This security zone prohibits all vessels and people from approaching cruise ships and tank ships that are underway or moored in the San Francisco Bay and Delta ports. Specifically, no vessel or person may close to within 100 yards of a cruise ship or tank ship that is entering, moored, or departing the San Francisco Bay and Delta ports.

A security zone is automatically activated when a cruise ship or tank ship passes a line drawn between San Francisco Main Ship Channel buoys 7 and 8 (LLNR 4190 & 4195, positions 37°46.9′N, 122°35.4′W & 37°46.5′N, 122°35.2′W, respectively) while entering port and remains in effect while the vessel is moored within in the San Francisco Bay and Delta ports. When activated, this security zone will encompass a portion of the waterway described as a 100-yard radius around a cruise ship or tank ship in the San Francisco Bay and Delta ports. This security zone is automatically deactivated when the cruise ship or tank ship passes a line drawn between San Francisco Main Ship Channel buoys 7 and 8 (LLNR 4190 & 4195, positions 37°46.9′N, 122°35.4′W & 37°46.5′N, 122°35.2′W, respectively) on its departure from port. Vessels and people may be allowed to enter an established security zone on a case-by-case basis with authorization from the Captain of the Port.

Regulatory Evaluation

This rule is not a “significant regulatory action” under section 3(f) of Executive Order 12866, Regulatory Planning and Review, and does not require an assessment of potential costs and benefits under section 6(a)(3) of that Order. The Office of Management and Budget has not reviewed it under that Order. It is not “significant” under the regulatory policies and procedures of the Department of Transportation (DOT)(44 FR 11040, February 26, 1979).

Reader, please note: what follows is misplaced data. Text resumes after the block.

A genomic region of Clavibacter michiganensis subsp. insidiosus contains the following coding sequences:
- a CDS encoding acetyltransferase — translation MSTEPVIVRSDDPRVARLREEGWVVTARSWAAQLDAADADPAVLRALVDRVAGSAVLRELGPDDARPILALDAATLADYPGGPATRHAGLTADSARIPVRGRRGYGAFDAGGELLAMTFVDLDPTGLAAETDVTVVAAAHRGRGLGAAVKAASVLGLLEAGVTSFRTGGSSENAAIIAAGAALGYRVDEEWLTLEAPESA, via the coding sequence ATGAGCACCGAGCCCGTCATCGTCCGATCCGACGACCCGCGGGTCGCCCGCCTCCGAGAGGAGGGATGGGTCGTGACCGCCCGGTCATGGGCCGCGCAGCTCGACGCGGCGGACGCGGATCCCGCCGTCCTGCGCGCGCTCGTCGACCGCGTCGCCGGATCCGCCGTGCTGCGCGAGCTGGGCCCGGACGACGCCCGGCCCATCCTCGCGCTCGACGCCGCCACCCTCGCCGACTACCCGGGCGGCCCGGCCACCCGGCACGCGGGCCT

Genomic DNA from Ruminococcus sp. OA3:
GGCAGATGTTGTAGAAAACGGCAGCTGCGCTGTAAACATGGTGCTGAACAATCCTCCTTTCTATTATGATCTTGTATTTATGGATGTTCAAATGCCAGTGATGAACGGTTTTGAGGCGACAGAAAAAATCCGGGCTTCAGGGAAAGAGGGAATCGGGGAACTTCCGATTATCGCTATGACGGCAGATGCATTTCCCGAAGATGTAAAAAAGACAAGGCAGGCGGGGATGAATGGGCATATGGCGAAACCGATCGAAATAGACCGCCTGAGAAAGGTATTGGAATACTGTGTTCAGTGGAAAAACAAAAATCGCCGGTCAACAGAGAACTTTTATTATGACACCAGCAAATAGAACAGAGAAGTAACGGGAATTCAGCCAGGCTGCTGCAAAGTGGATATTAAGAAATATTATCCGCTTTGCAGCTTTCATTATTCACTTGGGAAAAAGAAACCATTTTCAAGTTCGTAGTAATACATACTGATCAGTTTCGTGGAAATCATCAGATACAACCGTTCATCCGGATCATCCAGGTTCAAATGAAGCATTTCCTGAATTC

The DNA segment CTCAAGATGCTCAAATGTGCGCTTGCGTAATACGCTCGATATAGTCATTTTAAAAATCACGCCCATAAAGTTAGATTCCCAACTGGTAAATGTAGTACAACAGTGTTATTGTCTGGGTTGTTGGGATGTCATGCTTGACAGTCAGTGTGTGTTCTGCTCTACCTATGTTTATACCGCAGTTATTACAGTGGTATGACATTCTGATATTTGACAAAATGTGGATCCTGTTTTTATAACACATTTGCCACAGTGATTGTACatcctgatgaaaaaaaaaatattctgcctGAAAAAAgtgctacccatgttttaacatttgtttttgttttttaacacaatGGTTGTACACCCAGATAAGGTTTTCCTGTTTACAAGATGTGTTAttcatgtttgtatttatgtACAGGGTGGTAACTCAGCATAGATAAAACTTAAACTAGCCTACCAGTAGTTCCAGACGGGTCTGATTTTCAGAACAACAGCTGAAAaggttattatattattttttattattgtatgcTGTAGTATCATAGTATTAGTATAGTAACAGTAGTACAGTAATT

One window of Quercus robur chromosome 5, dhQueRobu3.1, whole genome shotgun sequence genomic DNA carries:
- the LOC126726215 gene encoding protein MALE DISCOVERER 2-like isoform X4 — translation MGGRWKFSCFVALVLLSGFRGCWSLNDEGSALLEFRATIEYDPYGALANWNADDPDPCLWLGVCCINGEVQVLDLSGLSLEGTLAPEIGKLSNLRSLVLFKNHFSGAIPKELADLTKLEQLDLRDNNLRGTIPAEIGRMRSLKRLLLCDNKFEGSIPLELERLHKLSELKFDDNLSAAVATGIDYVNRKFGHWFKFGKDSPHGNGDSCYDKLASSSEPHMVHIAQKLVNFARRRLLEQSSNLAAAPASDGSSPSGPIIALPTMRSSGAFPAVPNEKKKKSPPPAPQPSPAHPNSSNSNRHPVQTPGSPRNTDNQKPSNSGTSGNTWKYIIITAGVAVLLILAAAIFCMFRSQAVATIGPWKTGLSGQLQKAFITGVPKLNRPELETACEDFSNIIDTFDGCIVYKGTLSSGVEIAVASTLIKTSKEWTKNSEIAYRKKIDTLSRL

The size of the zones are the minimum necessary to provide adequate protection for cruise ships and tank ships, their crews, other vessels and crews operating in the vicinity of cruise ships and tank ships, adjoining areas and the public. These zones will encompass a small portion of the waterway for a limited duration. Also, vessels and people may be allowed to enter the zones on a case-by-case basis with authorization from the Captain of the Port. Any hardships experienced by persons or vessels are considered minimal compared to the national interest in protecting cruise ships and tank ships, their crews and the public.